Solar Stocks Rally on German Installs, Chinese Plans to Double
Solar companies rose on optimism that stronger-than-expected demand at the end of 2011 will continue this year.
The Bloomberg Global Leaders Solar Index (BLGS) of 37 companies rose 7.2 percent to $47.93 at the close in New York, its third straight day of gains, led by Energy Conversion Devices Inc.’s 39 percent increase and Hanwha SolarOne Co. (HSOL), which gained 37 percent. The index has climbed 16 percent this year after falling 59 percent in 2011.
Surging installation in Germany and the U.K. and China’s plans to double total capacity this year are boosting demand for solar panels, said Aaron Chew, a Maxim Group LLC analyst in New York.
“I’m pretty bullish on demand in 2012,” Chew said today in an interview. “If pricing remains the same, I see 30 gigawatts this year and 40 gigawatts next year” of new solar installations worldwide.
As much as 29 gigawatts of solar panels were expected to be installed worldwide last year, according to estimates from Bloomberg New Energy Finance.
Germany installed 3 gigawatts of solar panels in December, the most in a single month, the country’s grid regulator said Jan. 9, driving the world’s largest solar market to 7.5 gigawatts of capacity installed in 2011.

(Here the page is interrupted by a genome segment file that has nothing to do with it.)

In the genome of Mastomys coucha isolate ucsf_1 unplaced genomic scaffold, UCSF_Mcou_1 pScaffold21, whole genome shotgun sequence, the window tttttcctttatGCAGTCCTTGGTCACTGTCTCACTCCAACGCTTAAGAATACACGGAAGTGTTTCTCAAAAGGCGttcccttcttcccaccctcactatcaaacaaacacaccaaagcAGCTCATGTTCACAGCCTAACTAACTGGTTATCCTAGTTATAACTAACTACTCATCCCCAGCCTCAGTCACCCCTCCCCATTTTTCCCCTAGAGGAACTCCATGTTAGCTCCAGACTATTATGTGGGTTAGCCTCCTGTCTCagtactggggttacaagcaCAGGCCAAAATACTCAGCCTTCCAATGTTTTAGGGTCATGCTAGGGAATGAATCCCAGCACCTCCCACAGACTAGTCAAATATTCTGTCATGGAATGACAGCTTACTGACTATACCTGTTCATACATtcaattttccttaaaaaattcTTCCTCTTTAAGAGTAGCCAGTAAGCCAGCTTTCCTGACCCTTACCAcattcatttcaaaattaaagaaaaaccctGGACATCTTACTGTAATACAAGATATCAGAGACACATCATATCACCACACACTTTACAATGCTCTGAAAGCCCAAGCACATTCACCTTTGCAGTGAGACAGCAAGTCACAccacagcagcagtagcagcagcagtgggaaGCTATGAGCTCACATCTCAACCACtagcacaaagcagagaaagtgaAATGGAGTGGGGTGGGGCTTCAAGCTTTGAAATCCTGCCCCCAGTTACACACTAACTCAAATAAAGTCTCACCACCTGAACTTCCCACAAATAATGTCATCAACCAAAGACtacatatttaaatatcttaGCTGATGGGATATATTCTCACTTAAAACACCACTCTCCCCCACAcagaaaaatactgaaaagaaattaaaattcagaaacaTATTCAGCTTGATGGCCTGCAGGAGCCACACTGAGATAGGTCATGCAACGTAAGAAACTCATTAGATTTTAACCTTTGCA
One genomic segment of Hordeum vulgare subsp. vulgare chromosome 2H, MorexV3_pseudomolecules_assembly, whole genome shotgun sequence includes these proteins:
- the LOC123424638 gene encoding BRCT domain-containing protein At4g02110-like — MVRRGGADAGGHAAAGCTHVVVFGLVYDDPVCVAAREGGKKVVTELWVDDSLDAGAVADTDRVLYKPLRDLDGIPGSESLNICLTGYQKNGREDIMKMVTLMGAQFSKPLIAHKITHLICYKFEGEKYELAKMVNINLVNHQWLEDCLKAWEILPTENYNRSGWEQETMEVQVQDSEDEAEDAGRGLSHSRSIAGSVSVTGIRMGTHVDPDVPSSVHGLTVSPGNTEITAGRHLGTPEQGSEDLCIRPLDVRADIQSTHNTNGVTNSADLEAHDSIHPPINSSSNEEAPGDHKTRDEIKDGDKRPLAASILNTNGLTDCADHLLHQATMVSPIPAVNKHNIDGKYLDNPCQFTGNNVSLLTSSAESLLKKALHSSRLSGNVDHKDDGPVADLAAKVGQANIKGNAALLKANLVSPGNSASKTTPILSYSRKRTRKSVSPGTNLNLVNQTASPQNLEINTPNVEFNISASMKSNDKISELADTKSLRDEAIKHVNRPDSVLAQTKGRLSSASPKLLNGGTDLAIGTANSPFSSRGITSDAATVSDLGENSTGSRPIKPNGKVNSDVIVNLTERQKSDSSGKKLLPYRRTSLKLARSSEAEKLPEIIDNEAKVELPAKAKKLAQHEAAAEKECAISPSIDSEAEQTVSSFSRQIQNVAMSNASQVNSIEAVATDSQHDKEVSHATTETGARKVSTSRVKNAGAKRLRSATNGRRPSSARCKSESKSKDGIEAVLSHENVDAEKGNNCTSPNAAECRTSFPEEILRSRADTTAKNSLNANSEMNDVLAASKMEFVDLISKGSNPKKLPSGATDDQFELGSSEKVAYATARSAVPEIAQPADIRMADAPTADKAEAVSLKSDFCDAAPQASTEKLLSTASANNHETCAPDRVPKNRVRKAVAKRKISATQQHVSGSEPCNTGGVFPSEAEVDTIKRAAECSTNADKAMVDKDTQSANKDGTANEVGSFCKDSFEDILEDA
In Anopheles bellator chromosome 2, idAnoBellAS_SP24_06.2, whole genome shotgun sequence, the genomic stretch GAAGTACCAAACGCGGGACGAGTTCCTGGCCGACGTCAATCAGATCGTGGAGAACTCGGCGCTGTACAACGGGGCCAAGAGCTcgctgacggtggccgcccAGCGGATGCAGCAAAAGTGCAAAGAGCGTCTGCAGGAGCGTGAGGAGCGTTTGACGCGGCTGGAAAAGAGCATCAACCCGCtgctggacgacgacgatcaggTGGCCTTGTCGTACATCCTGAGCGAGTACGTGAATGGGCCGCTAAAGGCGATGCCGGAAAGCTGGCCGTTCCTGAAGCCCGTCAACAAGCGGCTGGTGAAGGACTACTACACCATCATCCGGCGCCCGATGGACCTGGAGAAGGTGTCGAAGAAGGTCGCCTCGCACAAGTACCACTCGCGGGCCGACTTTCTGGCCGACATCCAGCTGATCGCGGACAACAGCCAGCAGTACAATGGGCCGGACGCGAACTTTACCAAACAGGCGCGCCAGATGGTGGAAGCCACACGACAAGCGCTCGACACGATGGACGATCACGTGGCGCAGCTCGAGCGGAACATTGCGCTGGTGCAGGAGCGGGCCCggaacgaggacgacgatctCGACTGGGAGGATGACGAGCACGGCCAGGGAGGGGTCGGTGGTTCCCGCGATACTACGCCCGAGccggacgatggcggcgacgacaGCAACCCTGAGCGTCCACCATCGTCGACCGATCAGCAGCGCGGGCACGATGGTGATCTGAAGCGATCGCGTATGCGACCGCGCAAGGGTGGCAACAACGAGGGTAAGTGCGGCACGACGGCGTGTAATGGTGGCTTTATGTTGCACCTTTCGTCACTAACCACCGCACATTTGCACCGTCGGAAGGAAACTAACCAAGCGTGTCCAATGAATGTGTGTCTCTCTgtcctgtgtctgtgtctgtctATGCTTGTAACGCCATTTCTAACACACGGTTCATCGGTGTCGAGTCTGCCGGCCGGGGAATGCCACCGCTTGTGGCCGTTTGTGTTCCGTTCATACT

U.K. installations reached 761.9 megawatts last year, up more than 10-fold from 2010, according to the country’s energy regulator.
China Doubling Solar
The head of China’s National Energy Administration Liu Tienan said yesterday the country plans to double the amount of solar capacity in operation by installing 3 gigawatts this year.
The final number may be even higher, Chew predicted. “I think China does north of 5 gigawatts this year with some people saying it will reach close to 7.”
Chinese solar makers climbed today. JA Solar Holdings Co. gained 35 percent and Trina Solar Ltd. (TSL) rose 29 percent.
“It may feel like a bottom in solar stocks,” said Paul Clegg, an analyst at Mizuho Securities USA in New York.
Inventory levels at solar companies are now at “record low levels,” Vishal Shah, an analyst with Deutsche Bank AG in Frankfurt, said today in a research note. That may “create a sense of rush,” driving demand in the first half of this year.
Increasing demand may be driving up the price of polysilicon, Shah said. Prices for the main ingredient in solar cells rose 3 percent to $27.36 a kilogram last week from the prior week, according to New Energy Finance, only the second weekly increase since September.
The “encouraging poly pricing” may continue for the next month, Shah said, and will “likely drive solar stocks higher.”
Low panel prices and slim profit margins will continue to hinder earnings at solar companies, Chew said. “Higher shipments with zero margins are still zero margins.”
Prices for solar panels fell 51 percent in 2011 to 88 cents a watt as manufacturers increased production, according to data compiled by Bloomberg.
The gains in solar shares this week “may be more of a short-covering rally than a long-term shift,” said Clegg. “There’s still a lot of overcapacity that hasn’t been dealt with.”
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